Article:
Today I continued my journey towards Cockle Creek, the southernmost place that can be reached by a road in Australia. My plan was to arrive there early enough so that I could then do the hike to South Cape Bay (16km) on the same day. The route was surprisingly hilly and the last 20 kilometres had to be covered on a very rough gravel road. Despite the cloudy sky, the road offered some amazing views and a strong feeling of remoteness.
I discovered the beautiful Recherche Bay, which was the homebase of Bruni d’Entrecasteaux in his explorations of Tasmania. For a moment I imagined the two tall ships anchored in the bay. This must have been a fantastic adventure for these men, discovering unknown land, fauna and flora and getting to know the local aboriginal tribes!
I arrived at Cockle Creek around 15:30 and after taking some information about the walk to the National Park office, found a nice spot to pitch my tent just near a group of people who were having a lot of fun playing “cross-country petanque”. While setting up my tent, we started to discuss together. They were a bit surprised to see someone coming there with his bicycle and I was a bit surprised to see people playing petanque in such a remote place. I told them that I would have loved to play with them (I love petanque 🤗), but that I wanted to do the hike to South Cape Bay.
I started the hike at 16:20. The path went through very diverse landscapes: at first eucalypt forest, followed by a long part on boardwalks across moorlands, then along a creek in a humid forest, where I would have been barely surprised to meet a dinosaur after one of the many bends!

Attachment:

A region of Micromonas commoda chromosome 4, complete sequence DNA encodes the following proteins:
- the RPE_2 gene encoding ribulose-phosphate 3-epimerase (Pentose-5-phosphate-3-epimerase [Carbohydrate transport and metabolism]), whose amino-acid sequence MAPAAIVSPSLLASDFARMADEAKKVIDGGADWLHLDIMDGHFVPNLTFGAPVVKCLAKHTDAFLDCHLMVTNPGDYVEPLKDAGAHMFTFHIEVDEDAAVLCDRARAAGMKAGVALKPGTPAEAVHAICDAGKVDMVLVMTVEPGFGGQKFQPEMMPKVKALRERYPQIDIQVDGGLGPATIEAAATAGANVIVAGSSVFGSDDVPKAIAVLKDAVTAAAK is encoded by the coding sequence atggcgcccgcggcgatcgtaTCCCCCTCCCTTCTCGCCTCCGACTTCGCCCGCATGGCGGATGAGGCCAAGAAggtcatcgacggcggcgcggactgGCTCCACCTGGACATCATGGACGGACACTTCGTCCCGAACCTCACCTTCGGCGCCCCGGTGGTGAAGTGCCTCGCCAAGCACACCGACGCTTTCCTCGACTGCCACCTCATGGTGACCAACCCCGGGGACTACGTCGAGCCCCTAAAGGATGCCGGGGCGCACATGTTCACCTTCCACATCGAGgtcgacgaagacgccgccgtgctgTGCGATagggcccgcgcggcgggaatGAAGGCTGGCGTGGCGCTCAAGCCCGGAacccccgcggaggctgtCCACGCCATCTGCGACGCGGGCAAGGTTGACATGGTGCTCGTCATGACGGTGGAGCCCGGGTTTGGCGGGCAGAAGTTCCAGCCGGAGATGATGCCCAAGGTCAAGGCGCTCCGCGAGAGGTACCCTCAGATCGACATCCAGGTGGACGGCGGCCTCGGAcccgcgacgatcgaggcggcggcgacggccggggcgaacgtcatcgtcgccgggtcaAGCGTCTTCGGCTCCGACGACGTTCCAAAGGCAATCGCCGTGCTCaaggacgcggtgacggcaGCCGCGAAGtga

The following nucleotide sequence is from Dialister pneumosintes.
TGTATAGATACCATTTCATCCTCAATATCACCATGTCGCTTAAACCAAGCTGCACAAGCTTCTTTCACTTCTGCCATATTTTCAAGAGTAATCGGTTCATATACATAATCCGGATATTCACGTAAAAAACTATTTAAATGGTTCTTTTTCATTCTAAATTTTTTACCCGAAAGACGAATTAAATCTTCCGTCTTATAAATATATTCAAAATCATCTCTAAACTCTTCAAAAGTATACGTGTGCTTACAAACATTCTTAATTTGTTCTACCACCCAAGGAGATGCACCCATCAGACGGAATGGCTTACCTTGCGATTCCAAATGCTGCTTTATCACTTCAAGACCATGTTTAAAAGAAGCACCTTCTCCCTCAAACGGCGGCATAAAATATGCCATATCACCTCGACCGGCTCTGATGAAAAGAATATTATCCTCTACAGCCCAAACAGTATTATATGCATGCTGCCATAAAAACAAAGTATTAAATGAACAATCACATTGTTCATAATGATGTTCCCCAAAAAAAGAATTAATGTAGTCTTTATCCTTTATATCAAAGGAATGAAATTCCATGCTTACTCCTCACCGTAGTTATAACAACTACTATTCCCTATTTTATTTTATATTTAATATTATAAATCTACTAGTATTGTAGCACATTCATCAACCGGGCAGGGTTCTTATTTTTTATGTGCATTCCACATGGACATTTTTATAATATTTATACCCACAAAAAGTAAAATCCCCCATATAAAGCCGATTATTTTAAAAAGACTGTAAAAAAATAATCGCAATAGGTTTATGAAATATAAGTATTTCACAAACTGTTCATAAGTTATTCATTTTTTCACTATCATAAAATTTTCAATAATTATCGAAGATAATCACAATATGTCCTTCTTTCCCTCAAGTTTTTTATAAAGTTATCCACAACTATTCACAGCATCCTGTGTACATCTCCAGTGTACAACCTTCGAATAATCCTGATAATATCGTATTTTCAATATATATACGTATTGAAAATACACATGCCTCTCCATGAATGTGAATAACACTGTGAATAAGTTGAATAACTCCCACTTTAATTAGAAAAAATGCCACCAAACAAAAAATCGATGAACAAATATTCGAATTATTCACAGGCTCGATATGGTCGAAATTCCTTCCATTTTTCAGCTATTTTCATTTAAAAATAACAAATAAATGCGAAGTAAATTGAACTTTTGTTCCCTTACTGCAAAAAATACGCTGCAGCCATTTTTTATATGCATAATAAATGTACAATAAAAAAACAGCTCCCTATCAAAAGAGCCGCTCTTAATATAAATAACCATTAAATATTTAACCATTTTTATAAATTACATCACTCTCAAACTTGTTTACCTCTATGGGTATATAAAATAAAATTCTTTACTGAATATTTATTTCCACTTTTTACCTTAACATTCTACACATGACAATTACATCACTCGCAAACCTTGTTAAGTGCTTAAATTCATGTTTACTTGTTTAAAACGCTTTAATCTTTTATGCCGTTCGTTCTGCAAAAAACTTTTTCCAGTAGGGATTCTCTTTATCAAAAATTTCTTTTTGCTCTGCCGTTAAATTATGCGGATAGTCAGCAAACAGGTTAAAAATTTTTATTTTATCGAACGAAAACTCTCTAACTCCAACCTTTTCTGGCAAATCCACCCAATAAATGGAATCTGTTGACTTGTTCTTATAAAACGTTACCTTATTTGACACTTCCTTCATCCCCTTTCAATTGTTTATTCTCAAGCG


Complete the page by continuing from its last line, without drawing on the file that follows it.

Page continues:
Finally, the vegetation became scarce and suddently, after one last small hill, the ocean appears. The landscape was not at all what I expected: here, no dolerite cliffs. Instead, some sort of clayey marls, an amazing beach, and the roaring ocean. The stormy sky made the landscape even more dramatic.
While arriving back to my tent, I was thinking that I would have to be fast at preparing my now traditional “one pot” spaghetti with tomatoes, zucchini and hot salami, when the petanque players invited me in their roomy caravan and offered me chicken and vegetables. A family from Perth who had arrived a bit after me offered me a cooked schnitzel too. Instead of having to prepare always the same meal alone in front of my tent, I founded myself eating a good meal in a warm RV with some super nice people: Philip, Laura, Damien and Elaine. Phillip, the owner of the van, is a worldwide expert in beers who certainly knows more than me about Belgian beers. Damien & Elaine plan to spend a few days in Belgium end of June during a trip in Europe. Again, what a coïncidence! They proposed to welcome me in Hobart at my return from Cockle Creek in two days, and even to take me sailing on the Derwent River! On my side I gave them some advices on the best places to visit in Belgium.
Finally, to end this fantastic day, I had a Skype call with my girlfriend and my goddaughter’s parents. It is so nice to be able to meet fantastic new people here and at the same time keeping contact with loved ones in Belgium, even in such a remote place!